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* FTSE 100 hits new record high, up 0.2 pct
* Basic resources support index
* Bookmaker William Hill tumbles after 2016 results
* FTSE small-cap hits new record high
By Helen Reid
LONDON, Jan 9 (Reuters) - Britain's blue-chip index hit a new record high on Monday, supported by sterling's weakness on 'hard Brexit' concerns, as miners continued to lead sectoral gains.
The FTSE 100 opened at a record high of 7,239.26 points, then settled at 7,227.11 points, up 0.2 percent, by 1020 GMT. It was heading for its tenth daily session of gains.
The index tends to gain as sterling drops, due to a large number of dollar earning constituents.
"The FTSE is still currency-led, with Brexit uncertainty over the weekend grinding it higher," said Mark Ward, head of execution trading at Sanlam Securities UK.
"I don't think these markets will go lower anytime soon."
The pound slid to an eight-week low against the euro in early London trade, after British Prime Minister Theresa May this weekend said she was not interested in keeping 'bits' of European Union membership.
Strong performance in basic resources and consumer stocks also underpinned the index.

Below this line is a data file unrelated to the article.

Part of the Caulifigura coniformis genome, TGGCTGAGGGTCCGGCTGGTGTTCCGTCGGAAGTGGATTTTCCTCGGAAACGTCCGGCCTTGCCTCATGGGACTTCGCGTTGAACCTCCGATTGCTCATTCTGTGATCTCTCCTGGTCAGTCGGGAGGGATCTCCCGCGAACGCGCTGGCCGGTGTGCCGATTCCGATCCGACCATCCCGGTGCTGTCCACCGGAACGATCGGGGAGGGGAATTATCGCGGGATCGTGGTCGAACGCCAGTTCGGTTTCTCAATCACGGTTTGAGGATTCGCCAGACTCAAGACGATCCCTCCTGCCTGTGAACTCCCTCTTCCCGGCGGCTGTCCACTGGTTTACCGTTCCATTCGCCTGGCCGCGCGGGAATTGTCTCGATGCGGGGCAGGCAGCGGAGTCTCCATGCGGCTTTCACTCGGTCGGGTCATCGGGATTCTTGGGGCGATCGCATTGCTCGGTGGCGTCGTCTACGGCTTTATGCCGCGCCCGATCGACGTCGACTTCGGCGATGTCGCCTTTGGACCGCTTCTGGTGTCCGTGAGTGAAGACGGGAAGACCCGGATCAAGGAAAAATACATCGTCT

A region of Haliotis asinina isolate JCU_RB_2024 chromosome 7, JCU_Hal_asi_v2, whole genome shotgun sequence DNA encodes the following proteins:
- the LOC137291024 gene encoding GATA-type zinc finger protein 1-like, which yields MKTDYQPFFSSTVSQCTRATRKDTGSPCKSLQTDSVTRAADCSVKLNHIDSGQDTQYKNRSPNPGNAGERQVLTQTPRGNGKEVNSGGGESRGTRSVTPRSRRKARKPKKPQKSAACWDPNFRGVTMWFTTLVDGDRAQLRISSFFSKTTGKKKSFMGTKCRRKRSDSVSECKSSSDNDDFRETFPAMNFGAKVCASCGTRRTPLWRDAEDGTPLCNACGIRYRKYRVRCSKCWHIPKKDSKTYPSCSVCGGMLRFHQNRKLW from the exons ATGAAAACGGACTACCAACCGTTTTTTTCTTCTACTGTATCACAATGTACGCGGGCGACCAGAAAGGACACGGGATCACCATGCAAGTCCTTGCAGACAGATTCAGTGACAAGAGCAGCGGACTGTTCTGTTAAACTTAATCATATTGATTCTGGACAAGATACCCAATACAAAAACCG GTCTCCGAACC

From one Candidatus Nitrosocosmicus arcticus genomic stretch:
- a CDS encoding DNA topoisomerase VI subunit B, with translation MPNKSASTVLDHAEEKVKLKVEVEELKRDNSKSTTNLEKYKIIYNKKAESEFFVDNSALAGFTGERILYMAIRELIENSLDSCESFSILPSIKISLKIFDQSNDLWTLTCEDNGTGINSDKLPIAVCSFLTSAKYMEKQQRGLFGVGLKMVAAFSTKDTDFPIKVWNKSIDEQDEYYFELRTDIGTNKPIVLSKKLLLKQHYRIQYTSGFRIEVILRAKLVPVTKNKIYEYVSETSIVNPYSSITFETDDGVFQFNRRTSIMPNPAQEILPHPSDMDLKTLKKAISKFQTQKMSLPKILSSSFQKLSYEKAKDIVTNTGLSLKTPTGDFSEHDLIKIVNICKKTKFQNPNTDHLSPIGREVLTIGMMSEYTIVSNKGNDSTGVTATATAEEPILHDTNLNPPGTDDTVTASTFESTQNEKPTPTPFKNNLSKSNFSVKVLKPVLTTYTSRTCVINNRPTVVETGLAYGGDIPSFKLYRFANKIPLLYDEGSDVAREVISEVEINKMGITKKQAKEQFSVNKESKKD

Anglo American, Glencore and BHP Billiton were among the top gainers, tracking the price of copper higher.
Glencore led the FTSE, up 2.4 percent, supported by a note by Barclays reiterating its 'overweight' rating and increasing its target price on the stock.
British American Tobacco was the third top FTSE gainer, driving the consumer goods' sectoral gains.
Outsourcing company Capita Plc was the top faller, followed by Land Securities Group and Vodafone, which was feeling the heat after UBS cut its target price on the stock.
Capita, down 2.4 percent, has been under pressure from a string of analyst downgrades. UBS cut its target price on the stock from 675p to 540p.
Bookmaker William Hill was among top fallers in the mid-cap index, down 3.1 percent after it reported 2016 operating profits at the bottom end of its guidance, due to unfavourable December football and horse-racing results.
"A third profit warning, fears over what the Government's review of Fixed Odds Betting Terminals may mean and the ongoing absence of a full-time chief executive all leave bookmaker William Hill among the FTSE All-Share's also-rans this morning," said AJ Bell Investment Director Russ Mould.
Emerging markets specialist broker Ashmore was bottom of the FTSE 250, down 7.2 percent after a top-rated Barclays analyst cut its target price due to concerns about EM exposure amid deteriorating sentiment.
The FTSE small-cap index hit a new record high of 5,238.08 points in early trade, trading up 0.3 percent at 5,230.99 points. (Reporting by Helen Reid; Editing by Toby Chopra)